Apple has reportedly bought Siri, a mobile assistant app that brings a non-Google type of search tool to the mobile environment. The deal, which was unveiled when Robert Scoble spotted a filing with the FTC about it and has since been confirmed by Siri would give users of Apple's mobile devices the ability to search the Web for relevant results in a way that's different from Google's approach.
On its website, Siri explains itself:
Just like a real assistant, Siri understands what you say, accomplishes tasks for you and adapts to your preferences over time. Today, Siri can help you find and plan things to do. You can ask Siri to find a romantic place for dinner, tell you what’s playing at a local jazz club or get tickets to a movie for Saturday night.
But instead of crawling a Web index for the results, Siri's approach is to reach out to APIs on the Web for results. As mobile devices - whether smartphones or tablets like the iPad - become more like Web-connected computers, the types of searches that users are conducting are also changing.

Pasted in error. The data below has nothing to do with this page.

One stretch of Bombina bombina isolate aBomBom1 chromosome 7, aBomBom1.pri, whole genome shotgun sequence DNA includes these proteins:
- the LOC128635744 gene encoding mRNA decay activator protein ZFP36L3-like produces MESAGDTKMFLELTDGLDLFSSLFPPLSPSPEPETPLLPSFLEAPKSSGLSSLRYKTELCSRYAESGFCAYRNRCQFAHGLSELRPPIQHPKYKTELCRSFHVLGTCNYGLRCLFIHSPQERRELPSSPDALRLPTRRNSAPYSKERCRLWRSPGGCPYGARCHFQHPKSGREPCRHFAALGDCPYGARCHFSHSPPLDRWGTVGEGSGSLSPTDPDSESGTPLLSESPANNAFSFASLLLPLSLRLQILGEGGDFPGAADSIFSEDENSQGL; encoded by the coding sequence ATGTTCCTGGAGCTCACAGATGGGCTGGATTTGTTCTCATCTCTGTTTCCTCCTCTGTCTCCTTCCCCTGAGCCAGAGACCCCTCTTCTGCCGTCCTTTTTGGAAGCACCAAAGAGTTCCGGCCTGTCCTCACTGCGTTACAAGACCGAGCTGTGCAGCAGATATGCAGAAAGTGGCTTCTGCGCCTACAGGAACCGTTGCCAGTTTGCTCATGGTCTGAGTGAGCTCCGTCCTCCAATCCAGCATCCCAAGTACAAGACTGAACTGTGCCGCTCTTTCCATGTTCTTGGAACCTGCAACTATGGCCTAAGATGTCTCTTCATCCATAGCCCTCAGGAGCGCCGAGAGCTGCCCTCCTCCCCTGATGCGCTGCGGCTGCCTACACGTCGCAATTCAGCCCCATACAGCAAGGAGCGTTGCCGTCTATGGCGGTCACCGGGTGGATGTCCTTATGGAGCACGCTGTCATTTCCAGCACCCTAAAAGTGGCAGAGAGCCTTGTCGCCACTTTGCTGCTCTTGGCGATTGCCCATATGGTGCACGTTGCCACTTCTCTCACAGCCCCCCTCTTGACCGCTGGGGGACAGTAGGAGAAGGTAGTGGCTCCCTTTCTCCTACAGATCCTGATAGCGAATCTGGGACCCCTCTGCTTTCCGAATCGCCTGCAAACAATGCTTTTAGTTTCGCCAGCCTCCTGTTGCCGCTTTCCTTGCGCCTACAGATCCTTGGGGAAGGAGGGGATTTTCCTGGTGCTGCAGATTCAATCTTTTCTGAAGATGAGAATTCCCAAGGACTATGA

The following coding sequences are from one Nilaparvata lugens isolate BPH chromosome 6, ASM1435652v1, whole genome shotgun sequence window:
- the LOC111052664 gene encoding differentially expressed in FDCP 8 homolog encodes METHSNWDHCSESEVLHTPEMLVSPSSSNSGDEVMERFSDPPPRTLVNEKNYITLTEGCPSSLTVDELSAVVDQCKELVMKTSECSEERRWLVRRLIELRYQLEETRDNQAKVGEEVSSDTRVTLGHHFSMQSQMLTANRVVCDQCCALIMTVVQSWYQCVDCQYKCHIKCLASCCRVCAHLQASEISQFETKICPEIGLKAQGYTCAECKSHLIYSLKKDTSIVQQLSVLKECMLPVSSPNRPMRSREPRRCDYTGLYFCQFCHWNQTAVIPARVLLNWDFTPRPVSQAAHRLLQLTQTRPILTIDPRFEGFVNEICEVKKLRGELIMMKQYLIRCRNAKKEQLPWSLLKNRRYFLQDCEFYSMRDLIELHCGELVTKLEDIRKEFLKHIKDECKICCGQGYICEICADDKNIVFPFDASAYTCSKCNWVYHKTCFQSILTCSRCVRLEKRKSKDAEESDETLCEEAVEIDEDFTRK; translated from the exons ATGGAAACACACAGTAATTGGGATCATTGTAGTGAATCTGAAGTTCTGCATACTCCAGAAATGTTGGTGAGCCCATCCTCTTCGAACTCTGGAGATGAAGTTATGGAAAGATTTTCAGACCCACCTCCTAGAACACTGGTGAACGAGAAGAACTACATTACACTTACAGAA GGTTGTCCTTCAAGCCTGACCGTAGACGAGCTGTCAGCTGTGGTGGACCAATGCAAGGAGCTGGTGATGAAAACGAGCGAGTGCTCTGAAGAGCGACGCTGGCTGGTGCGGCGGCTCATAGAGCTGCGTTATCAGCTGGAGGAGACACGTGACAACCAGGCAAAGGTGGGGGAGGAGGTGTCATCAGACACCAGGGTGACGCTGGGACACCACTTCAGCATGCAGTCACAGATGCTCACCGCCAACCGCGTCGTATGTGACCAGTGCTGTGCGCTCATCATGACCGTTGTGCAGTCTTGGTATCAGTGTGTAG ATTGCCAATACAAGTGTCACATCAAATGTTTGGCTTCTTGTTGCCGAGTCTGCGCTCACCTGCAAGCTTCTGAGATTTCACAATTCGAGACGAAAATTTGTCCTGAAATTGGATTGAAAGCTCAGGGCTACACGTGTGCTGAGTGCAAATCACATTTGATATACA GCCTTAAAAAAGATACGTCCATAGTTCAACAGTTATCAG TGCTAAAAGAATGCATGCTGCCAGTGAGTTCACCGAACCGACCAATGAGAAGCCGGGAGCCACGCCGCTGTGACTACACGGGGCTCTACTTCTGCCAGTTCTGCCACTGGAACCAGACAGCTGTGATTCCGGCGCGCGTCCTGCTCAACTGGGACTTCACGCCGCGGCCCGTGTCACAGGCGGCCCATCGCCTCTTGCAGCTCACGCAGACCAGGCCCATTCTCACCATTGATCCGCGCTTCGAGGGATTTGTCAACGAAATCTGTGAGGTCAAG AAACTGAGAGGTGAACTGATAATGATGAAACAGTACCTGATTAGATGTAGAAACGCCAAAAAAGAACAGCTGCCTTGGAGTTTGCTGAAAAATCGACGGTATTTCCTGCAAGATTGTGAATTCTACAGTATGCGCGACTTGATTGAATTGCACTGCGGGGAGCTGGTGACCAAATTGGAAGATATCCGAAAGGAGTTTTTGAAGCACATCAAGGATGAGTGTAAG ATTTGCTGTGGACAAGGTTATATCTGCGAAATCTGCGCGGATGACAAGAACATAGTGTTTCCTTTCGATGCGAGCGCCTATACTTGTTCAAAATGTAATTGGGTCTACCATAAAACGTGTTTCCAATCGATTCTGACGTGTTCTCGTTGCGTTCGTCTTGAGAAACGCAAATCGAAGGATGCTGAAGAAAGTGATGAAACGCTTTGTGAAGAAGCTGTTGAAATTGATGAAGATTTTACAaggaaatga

Increasingly, the searches on a mobile device are targeted to locations and moments-in-time. That is, users are less likely to search for data points for a research paper from their phones. Instead, they're looking for sushi bars, ATMs and gas stations that are near their current locations.
Siri acknowledges that its technology is still growing and that results might be hit-and-miss. But the core idea of where it's taking search is one that's likely to grow, especially now that Apple is in the mix.
One of the draws of the Google Android mobile experience is the tight integration that those devices have with Google services, such as search, mail and maps. The search feature within Google Maps, for example, is top-notch and usually on the money when it comes to helping users find the nearby sushi bars, ATMS and gas stations. (It's saved me on more than one occasion.)
With Apple and Google presumably about to go head-to-head on mobile search, the mobile users will be the ones to benefit.